HI: My motto has always been that if people that play the course after 18 holes go to the 19th hole and talk about how much fun they had and go back the next day, then we’re successful. For some of the designers to go out and build these monuments unto themselves that no one can play, it’s doing a disservice to the golf community.
That doesn’t mean you have to design something easy, but you have to give them an opportunity to succeed; otherwise, they won’t come back. If they aren’t challenged but at the same time rewarded, then you haven’t done your job.
NS: As a designer and player, what’s unique about golfing here in the Northeast?
HI: It’s the terrain. Some of the best golf courses on which I’ve played are in New England. You have natural rock outcroppings and some superb topography to build courses. Some of the best architects built tremendous golf courses in that part of world.
And as a player, with hills, you’re not really sure how far that tree or green or shot you’re trying to play is without accurate yardage. It can be deceiving, and the lies bring tremendous variety to the game.
NS: Do you have any personal connections to Massachusetts?
HI: Yeah, I had a nephew who played for the New England Patriots under (Coach Bill) Parcells, Heath Irwin. He was an offensive lineman—primarily a left guard, but he also played center. So I had the opportunity to go up there and see a couple of games and sit with Mr. Kraft, and we had a good time.
Starting in 1994, Loren Roberts unleashed an impressive series of eight PGA Tour wins in nine years. But becoming Loren Roberts the champion took years of playing as Loren Roberts the struggling pro. The 62-year-old didn’t win his first PGA Tour event until he was 38. At one point, he was nearly broke and considered giving up his career altogether.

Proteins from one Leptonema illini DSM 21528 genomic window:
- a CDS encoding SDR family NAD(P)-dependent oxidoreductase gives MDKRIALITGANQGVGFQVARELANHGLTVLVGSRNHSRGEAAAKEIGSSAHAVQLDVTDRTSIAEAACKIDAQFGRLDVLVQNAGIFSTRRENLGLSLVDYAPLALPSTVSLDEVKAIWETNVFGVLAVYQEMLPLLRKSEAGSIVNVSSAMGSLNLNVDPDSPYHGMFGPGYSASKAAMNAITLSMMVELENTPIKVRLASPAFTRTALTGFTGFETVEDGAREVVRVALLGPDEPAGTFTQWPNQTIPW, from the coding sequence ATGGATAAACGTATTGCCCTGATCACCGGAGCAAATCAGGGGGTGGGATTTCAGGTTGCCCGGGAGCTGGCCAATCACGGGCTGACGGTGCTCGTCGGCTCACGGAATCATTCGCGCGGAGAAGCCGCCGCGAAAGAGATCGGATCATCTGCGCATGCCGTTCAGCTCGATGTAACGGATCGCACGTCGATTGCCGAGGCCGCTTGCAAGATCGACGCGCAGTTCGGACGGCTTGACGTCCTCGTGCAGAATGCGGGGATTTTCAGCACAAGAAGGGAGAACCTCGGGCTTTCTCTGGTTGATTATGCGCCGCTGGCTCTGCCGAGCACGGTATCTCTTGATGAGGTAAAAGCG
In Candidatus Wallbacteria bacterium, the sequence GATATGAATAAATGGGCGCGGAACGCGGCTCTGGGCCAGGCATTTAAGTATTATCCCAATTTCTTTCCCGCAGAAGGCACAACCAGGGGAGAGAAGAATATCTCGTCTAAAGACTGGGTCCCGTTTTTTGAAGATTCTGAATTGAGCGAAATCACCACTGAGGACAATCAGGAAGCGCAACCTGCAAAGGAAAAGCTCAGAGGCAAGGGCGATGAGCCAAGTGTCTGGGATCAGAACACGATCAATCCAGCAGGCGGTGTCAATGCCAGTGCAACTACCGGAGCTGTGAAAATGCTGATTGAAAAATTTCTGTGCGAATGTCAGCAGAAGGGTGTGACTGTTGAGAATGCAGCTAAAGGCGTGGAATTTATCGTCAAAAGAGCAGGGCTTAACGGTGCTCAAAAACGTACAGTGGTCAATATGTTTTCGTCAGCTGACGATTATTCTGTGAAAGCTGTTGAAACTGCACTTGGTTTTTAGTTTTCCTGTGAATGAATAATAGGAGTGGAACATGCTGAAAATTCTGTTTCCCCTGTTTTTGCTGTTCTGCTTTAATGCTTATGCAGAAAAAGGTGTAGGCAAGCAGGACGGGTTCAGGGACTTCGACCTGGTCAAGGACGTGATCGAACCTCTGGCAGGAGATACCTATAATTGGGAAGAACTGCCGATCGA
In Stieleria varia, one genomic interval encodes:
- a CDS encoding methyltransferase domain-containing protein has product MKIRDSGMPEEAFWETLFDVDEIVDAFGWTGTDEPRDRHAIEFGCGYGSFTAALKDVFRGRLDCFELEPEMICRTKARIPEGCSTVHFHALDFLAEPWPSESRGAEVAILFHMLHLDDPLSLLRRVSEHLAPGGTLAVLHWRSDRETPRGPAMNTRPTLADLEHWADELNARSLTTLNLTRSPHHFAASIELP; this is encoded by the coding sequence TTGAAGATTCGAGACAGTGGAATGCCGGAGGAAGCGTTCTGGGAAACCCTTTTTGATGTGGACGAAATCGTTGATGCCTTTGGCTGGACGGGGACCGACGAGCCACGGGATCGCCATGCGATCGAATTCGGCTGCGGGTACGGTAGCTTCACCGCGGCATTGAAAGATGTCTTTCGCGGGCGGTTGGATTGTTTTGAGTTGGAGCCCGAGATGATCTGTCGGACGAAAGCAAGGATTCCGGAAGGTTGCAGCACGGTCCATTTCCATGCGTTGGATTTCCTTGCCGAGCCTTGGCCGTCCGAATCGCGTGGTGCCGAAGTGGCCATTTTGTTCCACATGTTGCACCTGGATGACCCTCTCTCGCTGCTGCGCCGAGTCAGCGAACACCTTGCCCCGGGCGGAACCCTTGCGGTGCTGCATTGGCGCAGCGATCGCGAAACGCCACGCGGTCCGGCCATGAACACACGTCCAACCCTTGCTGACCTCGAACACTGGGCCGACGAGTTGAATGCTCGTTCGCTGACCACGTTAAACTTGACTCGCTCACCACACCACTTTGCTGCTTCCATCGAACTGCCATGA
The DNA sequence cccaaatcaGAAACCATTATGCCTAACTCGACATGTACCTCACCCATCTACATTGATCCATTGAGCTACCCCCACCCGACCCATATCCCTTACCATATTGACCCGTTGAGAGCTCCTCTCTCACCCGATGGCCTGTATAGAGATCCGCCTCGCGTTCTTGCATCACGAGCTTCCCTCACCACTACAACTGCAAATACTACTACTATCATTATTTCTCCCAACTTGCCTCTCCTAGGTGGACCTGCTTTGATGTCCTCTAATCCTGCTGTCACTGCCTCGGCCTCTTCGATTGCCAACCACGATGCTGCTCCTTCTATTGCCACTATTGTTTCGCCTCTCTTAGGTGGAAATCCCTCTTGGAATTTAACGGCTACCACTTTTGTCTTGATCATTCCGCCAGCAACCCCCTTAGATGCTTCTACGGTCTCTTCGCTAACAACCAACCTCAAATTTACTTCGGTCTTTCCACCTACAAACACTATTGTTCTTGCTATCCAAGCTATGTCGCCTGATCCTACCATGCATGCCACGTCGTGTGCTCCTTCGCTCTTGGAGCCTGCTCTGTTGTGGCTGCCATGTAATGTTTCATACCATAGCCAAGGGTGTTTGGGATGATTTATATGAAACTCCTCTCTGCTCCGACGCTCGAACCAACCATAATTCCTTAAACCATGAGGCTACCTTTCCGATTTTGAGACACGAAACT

Three decades later, Roberts is one of the game’s most accomplished athletes, with more than two dozen professional wins and a short game worthy of serious envy.
NS: Your golf story is one of persistence, if nothing else. What has golf meant to you in those moments when your game and life behind the scenes have been challenging, and still you teed off?
LR: When I started out, I just remember my wife and I had just about everything we owned in the back of an old ’78 Oldsmobile driving around the country trying to play the Tour, ya know?
And I remember in 1983, I had missed the cut at the Milwaukee Open and hadn’t hardly made any money at all. Basically, I was broke. And I came back to the (hotel) room and I said, “Wait a minute here, what am I gonna do?”
But my wife was very encouraging and we were a team and she really stuck in there. I got my (PGA) card back and the next year I played decently, and from then on, I kept working at it. But it was close. There were a couple moments when I thought about giving up and being a club pro.
NS: What is it about the game that kept you going, despite the frustrations?
LR: The game of golf fits my personality type. I could stand there for an hour and try to get the right flight and make it go exactly where I’m looking. And I like the fact that golf is one of the only sports where you don’t react to the movement of the ball—the ball reacts to your movement. It just sits there until you decide to do something to it. So it tends to bring your brain into it and gives you a lot of options.
I also enjoy playing because you’re your own boss. It’s the purest form of capitalism. The more you work, the more successful you can be. If you don’t play well and you miss the cut, you don’t get a check. It sounds harsh, but I like that.
NS: You’ve come as close as one can to mastering every golfer’s Achilles heel in your putting, and it’s earned you the nickname “Boss of the Moss.” What level of practice does it take to be that consistent on the greens?